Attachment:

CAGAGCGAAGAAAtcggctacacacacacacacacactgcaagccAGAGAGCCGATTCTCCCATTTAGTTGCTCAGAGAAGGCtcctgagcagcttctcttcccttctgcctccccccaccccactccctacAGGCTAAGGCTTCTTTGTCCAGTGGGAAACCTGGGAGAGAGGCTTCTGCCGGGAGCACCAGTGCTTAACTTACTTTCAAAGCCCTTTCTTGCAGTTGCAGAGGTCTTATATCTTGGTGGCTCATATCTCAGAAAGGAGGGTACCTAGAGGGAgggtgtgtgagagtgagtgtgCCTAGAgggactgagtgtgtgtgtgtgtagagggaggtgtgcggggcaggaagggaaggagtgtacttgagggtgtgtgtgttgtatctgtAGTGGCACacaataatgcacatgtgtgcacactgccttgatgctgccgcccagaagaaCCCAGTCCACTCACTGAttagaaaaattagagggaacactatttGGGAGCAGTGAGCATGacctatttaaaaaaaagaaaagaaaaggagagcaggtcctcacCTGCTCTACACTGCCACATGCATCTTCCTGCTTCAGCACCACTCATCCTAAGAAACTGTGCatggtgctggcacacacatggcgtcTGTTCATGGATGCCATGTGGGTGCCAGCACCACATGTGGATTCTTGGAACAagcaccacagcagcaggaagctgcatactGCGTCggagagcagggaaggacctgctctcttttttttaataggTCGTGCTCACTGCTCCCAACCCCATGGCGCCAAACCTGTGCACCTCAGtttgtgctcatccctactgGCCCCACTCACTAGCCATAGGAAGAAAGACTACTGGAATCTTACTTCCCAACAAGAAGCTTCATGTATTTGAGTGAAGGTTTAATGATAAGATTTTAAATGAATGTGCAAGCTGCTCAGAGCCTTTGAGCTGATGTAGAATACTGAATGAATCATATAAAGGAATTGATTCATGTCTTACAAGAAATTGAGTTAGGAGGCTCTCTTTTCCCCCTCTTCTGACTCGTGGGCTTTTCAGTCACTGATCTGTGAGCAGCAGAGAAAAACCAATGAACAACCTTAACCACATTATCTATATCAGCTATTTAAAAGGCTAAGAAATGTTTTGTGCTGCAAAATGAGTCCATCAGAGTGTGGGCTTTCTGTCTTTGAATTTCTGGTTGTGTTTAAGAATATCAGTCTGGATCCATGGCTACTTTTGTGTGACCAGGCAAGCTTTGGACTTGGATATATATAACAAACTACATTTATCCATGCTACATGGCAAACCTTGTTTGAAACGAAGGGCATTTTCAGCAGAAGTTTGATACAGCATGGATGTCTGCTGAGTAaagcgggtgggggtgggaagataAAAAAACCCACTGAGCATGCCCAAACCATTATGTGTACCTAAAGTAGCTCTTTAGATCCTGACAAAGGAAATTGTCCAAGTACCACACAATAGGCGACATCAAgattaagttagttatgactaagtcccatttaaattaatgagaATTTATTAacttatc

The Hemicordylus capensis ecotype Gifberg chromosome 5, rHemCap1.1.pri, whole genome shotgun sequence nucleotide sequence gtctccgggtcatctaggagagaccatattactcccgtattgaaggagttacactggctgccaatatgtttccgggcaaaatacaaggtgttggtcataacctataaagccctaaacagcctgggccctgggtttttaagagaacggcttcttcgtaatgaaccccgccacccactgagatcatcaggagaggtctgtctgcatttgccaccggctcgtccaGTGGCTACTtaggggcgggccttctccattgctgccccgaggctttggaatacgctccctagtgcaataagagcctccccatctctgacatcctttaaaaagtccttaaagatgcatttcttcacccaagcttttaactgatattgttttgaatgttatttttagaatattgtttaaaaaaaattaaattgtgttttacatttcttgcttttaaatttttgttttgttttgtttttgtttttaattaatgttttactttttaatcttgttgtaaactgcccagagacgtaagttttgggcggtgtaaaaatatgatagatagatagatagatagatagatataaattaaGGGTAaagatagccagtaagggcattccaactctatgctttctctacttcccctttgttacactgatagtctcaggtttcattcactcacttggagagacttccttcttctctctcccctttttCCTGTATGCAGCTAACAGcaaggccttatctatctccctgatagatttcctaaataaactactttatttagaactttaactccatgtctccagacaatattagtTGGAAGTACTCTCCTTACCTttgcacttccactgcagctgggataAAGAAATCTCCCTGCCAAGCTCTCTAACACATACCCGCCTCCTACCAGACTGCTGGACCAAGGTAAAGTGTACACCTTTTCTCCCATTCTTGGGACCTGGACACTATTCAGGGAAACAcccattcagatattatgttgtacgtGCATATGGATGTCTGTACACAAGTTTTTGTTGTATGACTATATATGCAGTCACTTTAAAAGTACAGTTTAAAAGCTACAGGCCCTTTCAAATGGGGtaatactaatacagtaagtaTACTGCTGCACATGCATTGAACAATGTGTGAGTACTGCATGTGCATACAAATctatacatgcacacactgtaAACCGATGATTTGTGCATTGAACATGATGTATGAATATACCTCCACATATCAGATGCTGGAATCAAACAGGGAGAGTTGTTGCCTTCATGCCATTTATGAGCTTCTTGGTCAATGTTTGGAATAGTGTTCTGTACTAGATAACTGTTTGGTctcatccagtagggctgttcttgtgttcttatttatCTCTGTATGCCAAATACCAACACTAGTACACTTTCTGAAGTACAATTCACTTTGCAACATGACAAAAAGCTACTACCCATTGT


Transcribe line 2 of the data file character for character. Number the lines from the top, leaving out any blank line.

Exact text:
The Hemicordylus capensis ecotype Gifberg chromosome 5, rHemCap1.1.pri, whole genome shotgun sequence nucleotide sequence gtctccgggtcatctaggagagaccatattactcccgtattgaaggagttacactggctgccaatatgtttccgggcaaaatacaaggtgttggtcataacctataaagccctaaacagcctgggccctgggtttttaagagaacggcttcttcgtaatgaaccccgccacccactgagatcatcaggagaggtctgtctgcatttgccaccggctcgtccaGTGGCTACTtaggggcgggccttctccattgctgccccgaggctttggaatacgctccctagtgcaataagagcctccccatctctgacatcctttaaaaagtccttaaagatgcatttcttcacccaagcttttaactgatattgttttgaatgttatttttagaatattgtttaaaaaaaattaaattgtgttttacatttcttgcttttaaatttttgttttgttttgtttttgtttttaattaatgttttactttttaatcttgttgtaaactgcccagagacgtaagttttgggcggtgtaaaaatatgatagatagatagatagatagatagatataaattaaGGGTAaagatagccagtaagggcattccaactctatgctttctctacttcccctttgttacactgatagtctcaggtttcattcactcacttggagagacttccttcttctctctcccctttttCCTGTATGCAGCTAACAGcaaggccttatctatctccctgatagatttcctaaataaactactttatttagaactttaactccatgtctccagacaatattagtTGGAAGTACTCTCCTTACCTttgcacttccactgcagctgggataAAGAAATCTCCCTGCCAAGCTCTCTAACACATACCCGCCTCCTACCAGACTGCTGGACCAAGGTAAAGTGTACACCTTTTCTCCCATTCTTGGGACCTGGACACTATTCAGGGAAACAcccattcagatattatgttgtacgtGCATATGGATGTCTGTACACAAGTTTTTGTTGTATGACTATATATGCAGTCACTTTAAAAGTACAGTTTAAAAGCTACAGGCCCTTTCAAATGGGGtaatactaatacagtaagtaTACTGCTGCACATGCATTGAACAATGTGTGAGTACTGCATGTGCATACAAATctatacatgcacacactgtaAACCGATGATTTGTGCATTGAACATGATGTATGAATATACCTCCACATATCAGATGCTGGAATCAAACAGGGAGAGTTGTTGCCTTCATGCCATTTATGAGCTTCTTGGTCAATGTTTGGAATAGTGTTCTGTACTAGATAACTGTTTGGTctcatccagtagggctgttcttgtgttcttatttatCTCTGTATGCCAAATACCAACACTAGTACACTTTCTGAAGTACAATTCACTTTGCAACATGACAAAAAGCTACTACCCATTGT